$25 Billion Mortgage Settlement: Is it Enough?

- Finance - Feb 09, 2012

The largest federal-state civil settlement in ten years was passed today, packaged with one seemingly swift aim, “[To] provide substantial financial relief to homeowners and establish significant new homeowner protections for the future.” The federal government and 49 states signed the agreement with Bank of America, Morgan Chase & Co., Wells Fargo & Company, Citigroup Inc. and Ally Financial Inc. (formerly GMAC) which provided over $25 Billion dollars to homeowners and new protections to “stop abuses.”

What are the abuses so vehemently opposed by the majority of fed and state heads? Well, fraudulent foreclosure practices were the buzzwords of the day, most stemming from the use of “robo-signing”—the widely used banking practice, where a bank employee signs sometimes thousands of official documents without verifying the accuracy of the information. The ethically blind practice, forced many homeowners into default and foreclosure, without ever personally negotiating with them.

Ultimately, the automatic processes blind-sided many mortgage payers, sending them into insurmountable financial turmoil. That seems unethical enough, and coupled with the fine-print rolling interest rates so frequently used preceding the economic meltdown, it seems like the banks have been hit with a major case of cosmic karma.

However, what about the people being helped by this mega-bounty of booty?  Is the victim the average homeowner who has found themselves upsidedown or underwater in their mortgage, suddenly owing more on their house than it is worth?

STATES, BANKS REACH FORCLOSURE ABUSE SETTLEMENT

Donald Rushworth, a San Diego mortgage broker in the real estate industry for over 30 years seems to think those homeowners crying financial despair need to take a bit more responsibility for the effects of their actions, “There is a complete breakdown of personal responsibility here with the borrower. In their most important asset they have--their home, they failed to read the fine print” he said, “Most underwater homes were not investment homes within the purchaser’s means, they were residences--homes they couldn’t afford, that they did not have the cash to purchase, and so they committed to borrowing from a regulated lender to secure financing.”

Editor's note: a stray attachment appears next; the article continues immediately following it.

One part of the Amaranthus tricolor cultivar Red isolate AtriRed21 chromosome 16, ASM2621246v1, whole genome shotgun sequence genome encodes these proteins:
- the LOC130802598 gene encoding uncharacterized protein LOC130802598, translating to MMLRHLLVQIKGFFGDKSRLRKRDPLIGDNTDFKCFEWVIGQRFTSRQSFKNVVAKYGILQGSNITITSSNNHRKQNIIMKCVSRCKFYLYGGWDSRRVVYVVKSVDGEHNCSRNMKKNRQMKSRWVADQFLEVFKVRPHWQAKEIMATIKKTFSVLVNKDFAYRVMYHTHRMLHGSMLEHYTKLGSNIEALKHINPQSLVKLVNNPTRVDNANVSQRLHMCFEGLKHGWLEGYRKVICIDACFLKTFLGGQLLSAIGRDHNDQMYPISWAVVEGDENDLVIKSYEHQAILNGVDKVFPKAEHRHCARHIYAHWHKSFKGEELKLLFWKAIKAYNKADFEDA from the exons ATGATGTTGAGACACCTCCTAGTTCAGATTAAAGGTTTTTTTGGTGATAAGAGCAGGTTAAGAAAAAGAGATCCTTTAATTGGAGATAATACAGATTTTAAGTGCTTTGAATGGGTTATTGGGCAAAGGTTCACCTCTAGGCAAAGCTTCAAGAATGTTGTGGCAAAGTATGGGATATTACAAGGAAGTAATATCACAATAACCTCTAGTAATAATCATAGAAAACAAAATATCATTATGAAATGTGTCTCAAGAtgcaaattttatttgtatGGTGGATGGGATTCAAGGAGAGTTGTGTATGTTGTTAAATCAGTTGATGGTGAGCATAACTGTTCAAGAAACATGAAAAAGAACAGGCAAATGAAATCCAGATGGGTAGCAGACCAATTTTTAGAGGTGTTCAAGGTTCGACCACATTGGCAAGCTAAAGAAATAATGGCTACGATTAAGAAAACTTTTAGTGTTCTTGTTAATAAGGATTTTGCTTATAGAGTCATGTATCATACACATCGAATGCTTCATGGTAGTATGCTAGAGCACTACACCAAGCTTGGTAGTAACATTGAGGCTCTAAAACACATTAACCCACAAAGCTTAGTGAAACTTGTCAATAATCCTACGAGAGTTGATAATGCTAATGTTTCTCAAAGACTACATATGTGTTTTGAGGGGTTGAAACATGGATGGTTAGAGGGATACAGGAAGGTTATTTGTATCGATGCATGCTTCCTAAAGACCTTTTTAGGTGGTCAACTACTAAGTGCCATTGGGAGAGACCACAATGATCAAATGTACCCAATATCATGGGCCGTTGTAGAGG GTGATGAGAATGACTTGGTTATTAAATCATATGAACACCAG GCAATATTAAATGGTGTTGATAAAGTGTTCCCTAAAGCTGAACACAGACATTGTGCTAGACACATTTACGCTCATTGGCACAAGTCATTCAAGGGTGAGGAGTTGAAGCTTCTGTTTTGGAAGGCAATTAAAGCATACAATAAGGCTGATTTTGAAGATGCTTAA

Well put like that, the mortgage meltdown seems like a typical case of materialistic-loving Americans, irresponsibly living beyond their means. So the banks were purposefully deceptive, and the luxury happy masses turned a blind eye to it. Perhaps the blame should be shared, but hopefully not by those who did not sign onto oppressive mortgages. Shortly put: who is funding this buku bucks bail-out?

See Related Stories from Business Review USA:

Google Finally Launches Chrome on Smartphone

New DOT Regulation Fights Deceptive Airfare Ads

Refreshingly so-- not the tax-payers, who funded the last big bank bail-out. No this round’s loot is coming from the banks themselves, “[The agreement] holds mortgage servicers accountable for abusive practices and requires them to commit more than $20 billion towards financial relief for consumers.”

So maybe this is a PR push between the banks and the government to appear to have a morally-sound ethical conscience when it comes to the average person’s economic future. Or maybe it is a genuine extension of legislative empathy, to make up for the current larger-than-life economic crisis. However, $25 Billion—while it seems like Mecca Money—when broken up amongst the millions of defaulted mortgages, and coupled with the burdensome weight of leeching administrative costs… is simply not enough money to change much of anything. When everything washes out, troubled homeowners can expect to see a couple thousand dollars trickling into their pipeline.

Ultimately the settlement is great for headlines, but it may do little for a homeowner’s bottom line. 

Like what you see! Signup for our weekly newsletter

Comments(0)